Yesterday I came across a bridge where people had attached padlocks with dedications written on them. It's become quite a popular trend.
Olympus EM10 Mk2 + 14-42mm EZ M Zuiko.
I asked how they got this hull into the workshop; the roof slides back in sections and then
the hull is lifted, by crane, and lowered onto the cradles where it now rests.
The area below the waterline has been covered with copper sheets, this is where the
expression "Copper Bottomed" originates from. It protects the hull from Boat Worm
which is a problem in the warmer seas and can attack wooden hulls.
|Tools of the trade, I like to photograph them as a still life.|
|The copper bottom can be seen better here.|
|I was invited up to see the decking being replaced.|
Here the Shipwright is demonstrating how the planking fits together
and is locked & glued in place.
|More tools of the trade, he was keen for me to include the little plane in the picture.|
Back on the public side for the last image.
I enjoyed my visit to "Barton Haven Boatyard". Thankyou to the owner + Rob and
the other men there for allowing me to photograph their place of work.
Olympus EM10 Mk2 + 9-18 M Zuiko lens.
This is the view from the public side of the creek, a view I've photographed
on many visits here. To the left, behind the concrete wall is "Barton Haven Boatyard".
|One more pic from the footbridge.|
|"Barton Haven Boatyard", somewhere I've wanted to photograph for quite a while.|
|The boatyard is a very crowded place.|
|In the background is this large hand.|
It was made by Rob, one of the men at the yard. It depicts a hand holding a Longbow
and is a scaled up replica of Rob's own hand
|Strange to find this old Lancia car in the yard.|
Here's Rob working on an old clinker built boat. It's an old Yorkshire Cobble from
Bridlington. Yorkshire Cobbles where extensively used by Yorkshire Fishermen.
|A view of Barton Haven from the boatyard, quite a novelty for me.|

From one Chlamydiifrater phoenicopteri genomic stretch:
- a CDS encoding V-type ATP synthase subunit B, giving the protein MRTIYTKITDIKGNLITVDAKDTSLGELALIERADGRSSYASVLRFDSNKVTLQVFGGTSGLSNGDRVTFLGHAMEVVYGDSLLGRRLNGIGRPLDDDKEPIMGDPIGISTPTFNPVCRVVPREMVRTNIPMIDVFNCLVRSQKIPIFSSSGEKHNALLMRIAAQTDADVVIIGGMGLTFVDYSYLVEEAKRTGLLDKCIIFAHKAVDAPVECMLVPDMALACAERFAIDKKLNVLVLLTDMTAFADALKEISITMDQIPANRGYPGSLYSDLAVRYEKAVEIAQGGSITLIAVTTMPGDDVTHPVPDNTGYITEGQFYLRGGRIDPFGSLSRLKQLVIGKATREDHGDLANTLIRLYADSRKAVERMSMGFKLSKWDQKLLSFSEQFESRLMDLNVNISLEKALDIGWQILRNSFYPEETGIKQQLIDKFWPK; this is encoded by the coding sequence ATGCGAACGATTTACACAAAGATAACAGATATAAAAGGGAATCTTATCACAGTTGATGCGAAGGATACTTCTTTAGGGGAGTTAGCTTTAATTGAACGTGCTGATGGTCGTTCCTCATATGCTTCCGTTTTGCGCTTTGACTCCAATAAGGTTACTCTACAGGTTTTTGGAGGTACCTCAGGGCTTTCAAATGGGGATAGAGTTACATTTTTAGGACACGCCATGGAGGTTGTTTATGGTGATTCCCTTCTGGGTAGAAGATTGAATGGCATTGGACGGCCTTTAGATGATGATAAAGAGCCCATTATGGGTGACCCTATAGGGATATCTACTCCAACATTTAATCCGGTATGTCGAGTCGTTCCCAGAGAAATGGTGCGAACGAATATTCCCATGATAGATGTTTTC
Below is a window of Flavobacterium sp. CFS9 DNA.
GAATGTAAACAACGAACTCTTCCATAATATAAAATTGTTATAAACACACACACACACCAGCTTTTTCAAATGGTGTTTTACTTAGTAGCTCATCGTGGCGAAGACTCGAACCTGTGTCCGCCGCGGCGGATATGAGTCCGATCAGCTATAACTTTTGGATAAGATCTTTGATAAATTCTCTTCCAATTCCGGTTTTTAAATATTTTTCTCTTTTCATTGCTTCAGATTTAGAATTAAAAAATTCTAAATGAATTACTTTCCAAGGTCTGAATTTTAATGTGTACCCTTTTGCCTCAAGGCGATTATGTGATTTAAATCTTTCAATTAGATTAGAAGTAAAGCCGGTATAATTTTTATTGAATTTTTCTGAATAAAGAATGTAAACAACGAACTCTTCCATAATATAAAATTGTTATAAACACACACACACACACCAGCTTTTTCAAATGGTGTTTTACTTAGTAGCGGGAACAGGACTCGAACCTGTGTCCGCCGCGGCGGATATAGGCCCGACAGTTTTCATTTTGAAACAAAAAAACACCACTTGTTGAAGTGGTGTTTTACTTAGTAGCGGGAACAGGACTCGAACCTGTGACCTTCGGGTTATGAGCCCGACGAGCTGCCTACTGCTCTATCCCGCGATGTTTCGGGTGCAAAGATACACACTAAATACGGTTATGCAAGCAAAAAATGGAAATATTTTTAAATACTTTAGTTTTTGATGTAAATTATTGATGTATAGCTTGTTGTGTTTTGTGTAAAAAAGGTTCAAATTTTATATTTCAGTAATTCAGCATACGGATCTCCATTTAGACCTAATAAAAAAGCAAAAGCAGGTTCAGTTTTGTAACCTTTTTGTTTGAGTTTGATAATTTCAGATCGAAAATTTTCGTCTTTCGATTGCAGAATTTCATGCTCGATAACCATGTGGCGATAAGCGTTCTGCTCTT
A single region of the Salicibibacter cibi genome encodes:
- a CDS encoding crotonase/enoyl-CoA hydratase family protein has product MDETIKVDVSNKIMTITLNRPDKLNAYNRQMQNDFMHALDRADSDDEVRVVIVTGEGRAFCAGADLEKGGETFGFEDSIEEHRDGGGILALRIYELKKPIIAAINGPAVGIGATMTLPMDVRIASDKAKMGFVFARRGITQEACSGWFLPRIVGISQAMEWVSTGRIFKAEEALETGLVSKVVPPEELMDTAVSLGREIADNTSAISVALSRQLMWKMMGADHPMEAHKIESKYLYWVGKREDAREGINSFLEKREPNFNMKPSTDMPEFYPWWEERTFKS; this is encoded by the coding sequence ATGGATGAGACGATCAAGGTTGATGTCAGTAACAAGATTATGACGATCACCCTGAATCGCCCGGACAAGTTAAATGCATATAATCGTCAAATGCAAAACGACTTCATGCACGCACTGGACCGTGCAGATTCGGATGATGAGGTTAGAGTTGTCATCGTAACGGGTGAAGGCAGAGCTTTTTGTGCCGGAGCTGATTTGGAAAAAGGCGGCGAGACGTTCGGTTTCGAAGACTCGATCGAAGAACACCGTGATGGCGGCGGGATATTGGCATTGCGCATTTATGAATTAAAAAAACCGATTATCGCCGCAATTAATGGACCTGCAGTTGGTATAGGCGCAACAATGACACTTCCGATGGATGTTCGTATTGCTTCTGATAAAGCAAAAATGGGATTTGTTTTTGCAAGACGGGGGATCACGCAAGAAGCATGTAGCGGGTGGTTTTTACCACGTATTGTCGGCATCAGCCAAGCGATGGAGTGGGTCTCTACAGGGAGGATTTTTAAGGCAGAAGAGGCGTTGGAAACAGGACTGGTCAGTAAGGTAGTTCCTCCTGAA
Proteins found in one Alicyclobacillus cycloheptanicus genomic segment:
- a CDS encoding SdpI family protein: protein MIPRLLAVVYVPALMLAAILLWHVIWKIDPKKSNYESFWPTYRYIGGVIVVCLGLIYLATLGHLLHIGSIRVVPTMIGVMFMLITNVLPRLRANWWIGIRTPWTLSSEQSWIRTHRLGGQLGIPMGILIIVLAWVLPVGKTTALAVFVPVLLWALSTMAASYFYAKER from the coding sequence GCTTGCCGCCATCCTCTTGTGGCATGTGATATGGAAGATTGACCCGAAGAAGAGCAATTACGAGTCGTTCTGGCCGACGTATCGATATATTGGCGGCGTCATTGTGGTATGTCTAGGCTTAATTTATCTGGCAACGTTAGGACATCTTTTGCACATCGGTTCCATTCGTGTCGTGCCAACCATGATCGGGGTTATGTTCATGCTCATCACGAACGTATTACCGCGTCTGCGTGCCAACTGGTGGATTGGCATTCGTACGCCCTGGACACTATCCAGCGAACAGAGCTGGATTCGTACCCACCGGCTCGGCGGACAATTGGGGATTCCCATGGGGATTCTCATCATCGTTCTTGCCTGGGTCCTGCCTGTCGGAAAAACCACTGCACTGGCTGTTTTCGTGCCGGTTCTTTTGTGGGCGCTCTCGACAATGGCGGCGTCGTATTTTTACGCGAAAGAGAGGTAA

|In the background is the Waters Edge Visitor Centre.|
The structure on the left is a WW2 fort.
There are two of these forts at the mouth of the Humber Estuary,
this one named Haile Sands Fort & another on the far side named Bull Fort.
|All along this part of the Fitties coastline are sandhills acting as sea defences.|
|Horse drawn stage coaches would have passed through these gates in days gone by.|
|The Angel Inn.|
The River Ancholme runs through the centre of the town of Brigg.
On this wall is a list of goods and toll charges, presumably for charging people to
cross the river in days past.
Interesting to see most items are either a penny or tuppence but a horse costs Sixpence.
I'm assuming all these items arrived at the bridge in a horse drawn cart so it's a very
profitable way to charge.
Until recent years "Springs Preserves" had a factory on the banks of the River Ancholme
where they produced jam from various fruits. This wall plaque celebrates "Springs Delights".
|Traditional English Fish & Chip shop next to an English & Chinese Food Shop.|
|Two locals enjoying the sunshine, and maybe a bit of cake?|
The main street through Brigg is pedestrianised now but was once the main road through Brigg.
In recent years a bypass has taken through traffic away from the town centre.
Olympus EM10 Mk2 + 12-100 Pro lens.